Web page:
After learning of the asserted maturity date of the September 1 note, Feely and Heckert negotiated with the bank to convert the loan obtained by the APC notes to individual loans secured by certain real estate, or the legal interest therein, owned respectively by Feely and Heckert. According to this negotiation, Feely was to execute a note for 60 percent of the obligation or $30,000, and Heckert was to execute a note for 40 percent of the obligation or $20,000. Additionally, each man was to cross-guaranty the other's obligation and to execute a guaranty agreement to that effect. As an alleged interim measure, a $50,000 note was to be jointly executed by them.
Thus, on December 28, 1989, Feely and Heckert executed yet another note in the form of a term note for an original loan. This note was not captioned as a renewal note. It was signed jointly by Feely and Heckert in their individual capacities, and bore on its face a maturity date of "2/1/90" (February 1, 1990).
Thereafter, Feely and Heckert were scheduled to go to the bank and execute the individual $30,000 and $20,000 notes, and their cross-guaranty agreements. On February 19, 1990, Feely appeared and executed his $30,000 note and guaranty agreement; Heckert did not appear and has never executed an individual note or cross-guaranty. Feely has remained current in the payments of his $30,000 note.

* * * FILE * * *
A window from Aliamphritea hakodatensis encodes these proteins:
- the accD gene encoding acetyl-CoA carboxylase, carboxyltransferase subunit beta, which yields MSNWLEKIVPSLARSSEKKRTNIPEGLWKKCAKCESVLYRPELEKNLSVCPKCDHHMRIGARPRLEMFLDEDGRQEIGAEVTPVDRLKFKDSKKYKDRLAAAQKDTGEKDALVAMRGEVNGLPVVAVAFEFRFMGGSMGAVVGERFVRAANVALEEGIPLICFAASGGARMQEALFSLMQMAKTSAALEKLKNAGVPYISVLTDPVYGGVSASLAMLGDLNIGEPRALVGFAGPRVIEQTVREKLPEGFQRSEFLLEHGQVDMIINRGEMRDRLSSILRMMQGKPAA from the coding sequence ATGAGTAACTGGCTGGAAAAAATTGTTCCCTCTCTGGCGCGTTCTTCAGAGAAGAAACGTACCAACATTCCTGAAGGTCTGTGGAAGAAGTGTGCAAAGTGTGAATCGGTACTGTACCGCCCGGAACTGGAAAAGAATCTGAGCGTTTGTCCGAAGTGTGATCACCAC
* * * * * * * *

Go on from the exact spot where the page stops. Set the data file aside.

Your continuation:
The note of September 1, 1989, reflects on its face that it was paid in full on December 29, 1989, the day after the execution of the note of December 28. The branch manager testified in his deposition that the note of September 1, 1989, "was paid in full by the proceeds of the joint note" of December 28, 1989. And Feely admits in his deposition that the note of September 1 has been "paid off."
1. Appellant asserts the trial court erred in denying his counterclaim for fraud and by denying his motion for summary judgment and summarily dismissing said counterclaim. The counterclaim has two counts. The first count in essence avers a fraudulent misrepresentation by appellee that the note of December 28, 1989, was for a six-month term; the second count avers a fraudulent misrepresentation by appellee that said note and subsequent personal guarantee would lapse after defendants signed the new security and loan agreements. Questions of bad faith and fraud are ordinarily for the jury. Guillebeau v. Jenkins, 182 Ga. App. 225